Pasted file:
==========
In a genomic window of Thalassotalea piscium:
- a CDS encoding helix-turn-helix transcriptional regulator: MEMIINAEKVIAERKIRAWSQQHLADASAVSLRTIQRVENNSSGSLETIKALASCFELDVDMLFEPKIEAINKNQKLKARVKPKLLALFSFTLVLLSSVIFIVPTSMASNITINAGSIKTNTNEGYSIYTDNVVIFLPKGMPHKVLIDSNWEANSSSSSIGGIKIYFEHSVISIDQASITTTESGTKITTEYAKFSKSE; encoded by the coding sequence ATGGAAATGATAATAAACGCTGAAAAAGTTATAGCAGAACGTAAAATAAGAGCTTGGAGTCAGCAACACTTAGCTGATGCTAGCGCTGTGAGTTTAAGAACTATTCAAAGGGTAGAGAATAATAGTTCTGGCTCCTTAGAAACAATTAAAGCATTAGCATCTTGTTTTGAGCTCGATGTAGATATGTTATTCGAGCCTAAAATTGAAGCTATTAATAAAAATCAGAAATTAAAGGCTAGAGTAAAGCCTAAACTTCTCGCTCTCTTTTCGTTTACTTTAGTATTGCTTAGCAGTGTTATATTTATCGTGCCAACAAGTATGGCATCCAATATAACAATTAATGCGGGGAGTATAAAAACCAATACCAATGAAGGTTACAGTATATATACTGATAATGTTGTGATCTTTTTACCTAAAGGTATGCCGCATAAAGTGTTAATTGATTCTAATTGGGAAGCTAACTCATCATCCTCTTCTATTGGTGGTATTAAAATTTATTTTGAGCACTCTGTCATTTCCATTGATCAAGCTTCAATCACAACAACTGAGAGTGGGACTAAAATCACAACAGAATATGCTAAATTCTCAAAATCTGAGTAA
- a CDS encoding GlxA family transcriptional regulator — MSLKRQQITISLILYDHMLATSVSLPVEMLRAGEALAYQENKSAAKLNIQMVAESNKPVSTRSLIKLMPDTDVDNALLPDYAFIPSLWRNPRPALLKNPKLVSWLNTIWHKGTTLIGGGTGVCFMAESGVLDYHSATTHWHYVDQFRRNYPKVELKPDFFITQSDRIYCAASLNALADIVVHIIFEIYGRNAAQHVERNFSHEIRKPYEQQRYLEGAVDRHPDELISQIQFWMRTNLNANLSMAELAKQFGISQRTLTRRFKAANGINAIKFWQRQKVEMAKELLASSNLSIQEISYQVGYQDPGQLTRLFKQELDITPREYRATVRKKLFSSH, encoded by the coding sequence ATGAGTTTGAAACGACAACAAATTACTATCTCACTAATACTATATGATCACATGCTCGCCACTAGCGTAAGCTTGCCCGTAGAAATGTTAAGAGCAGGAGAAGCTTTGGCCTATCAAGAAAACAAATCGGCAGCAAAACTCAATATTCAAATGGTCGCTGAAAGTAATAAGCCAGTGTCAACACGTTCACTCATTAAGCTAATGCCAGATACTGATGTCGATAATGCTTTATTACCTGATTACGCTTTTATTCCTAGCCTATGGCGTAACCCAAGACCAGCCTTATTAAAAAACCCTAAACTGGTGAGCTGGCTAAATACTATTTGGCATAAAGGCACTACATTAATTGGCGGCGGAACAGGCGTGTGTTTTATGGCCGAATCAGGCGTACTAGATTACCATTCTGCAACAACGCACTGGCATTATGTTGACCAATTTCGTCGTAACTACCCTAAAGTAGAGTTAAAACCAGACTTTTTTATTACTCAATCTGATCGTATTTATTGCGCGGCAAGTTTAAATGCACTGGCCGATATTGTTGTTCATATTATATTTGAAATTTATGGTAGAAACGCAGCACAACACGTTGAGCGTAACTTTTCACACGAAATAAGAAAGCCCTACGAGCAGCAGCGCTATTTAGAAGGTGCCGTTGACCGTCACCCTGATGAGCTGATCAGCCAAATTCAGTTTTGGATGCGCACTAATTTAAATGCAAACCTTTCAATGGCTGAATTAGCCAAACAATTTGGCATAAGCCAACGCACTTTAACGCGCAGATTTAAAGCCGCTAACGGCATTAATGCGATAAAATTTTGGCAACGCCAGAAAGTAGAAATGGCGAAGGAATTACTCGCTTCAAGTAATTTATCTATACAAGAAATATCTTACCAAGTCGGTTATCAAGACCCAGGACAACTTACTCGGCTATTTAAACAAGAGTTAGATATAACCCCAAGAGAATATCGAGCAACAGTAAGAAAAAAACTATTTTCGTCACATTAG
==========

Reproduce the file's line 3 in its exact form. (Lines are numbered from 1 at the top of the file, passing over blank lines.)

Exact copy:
- a CDS encoding GlxA family transcriptional regulator — MSLKRQQITISLILYDHMLATSVSLPVEMLRAGEALAYQENKSAAKLNIQMVAESNKPVSTRSLIKLMPDTDVDNALLPDYAFIPSLWRNPRPALLKNPKLVSWLNTIWHKGTTLIGGGTGVCFMAESGVLDYHSATTHWHYVDQFRRNYPKVELKPDFFITQSDRIYCAASLNALADIVVHIIFEIYGRNAAQHVERNFSHEIRKPYEQQRYLEGAVDRHPDELISQIQFWMRTNLNANLSMAELAKQFGISQRTLTRRFKAANGINAIKFWQRQKVEMAKELLASSNLSIQEISYQVGYQDPGQLTRLFKQELDITPREYRATVRKKLFSSH, encoded by the coding sequence ATGAGTTTGAAACGACAACAAATTACTATCTCACTAATACTATATGATCACATGCTCGCCACTAGCGTAAGCTTGCCCGTAGAAATGTTAAGAGCAGGAGAAGCTTTGGCCTATCAAGAAAACAAATCGGCAGCAAAACTCAATATTCAAATGGTCGCTGAAAGTAATAAGCCAGTGTCAACACGTTCACTCATTAAGCTAATGCCAGATACTGATGTCGATAATGCTTTATTACCTGATTACGCTTTTATTCCTAGCCTATGGCGTAACCCAAGACCAGCCTTATTAAAAAACCCTAAACTGGTGAGCTGGCTAAATACTATTTGGCATAAAGGCACTACATTAATTGGCGGCGGAACAGGCGTGTGTTTTATGGCCGAATCAGGCGTACTAGATTACCATTCTGCAACAACGCACTGGCATTATGTTGACCAATTTCGTCGTAACTACCCTAAAGTAGAGTTAAAACCAGACTTTTTTATTACTCAATCTGATCGTATTTATTGCGCGGCAAGTTTAAATGCACTGGCCGATATTGTTGTTCATATTATATTTGAAATTTATGGTAGAAACGCAGCACAACACGTTGAGCGTAACTTTTCACACGAAATAAGAAAGCCCTACGAGCAGCAGCGCTATTTAGAAGGTGCCGTTGACCGTCACCCTGATGAGCTGATCAGCCAAATTCAGTTTTGGATGCGCACTAATTTAAATGCAAACCTTTCAATGGCTGAATTAGCCAAACAATTTGGCATAAGCCAACGCACTTTAACGCGCAGATTTAAAGCCGCTAACGGCATTAATGCGATAAAATTTTGGCAACGCCAGAAAGTAGAAATGGCGAAGGAATTACTCGCTTCAAGTAATTTATCTATACAAGAAATATCTTACCAAGTCGGTTATCAAGACCCAGGACAACTTACTCGGCTATTTAAACAAGAGTTAGATATAACCCCAAGAGAATATCGAGCAACAGTAAGAAAAAAACTATTTTCGTCACATTAG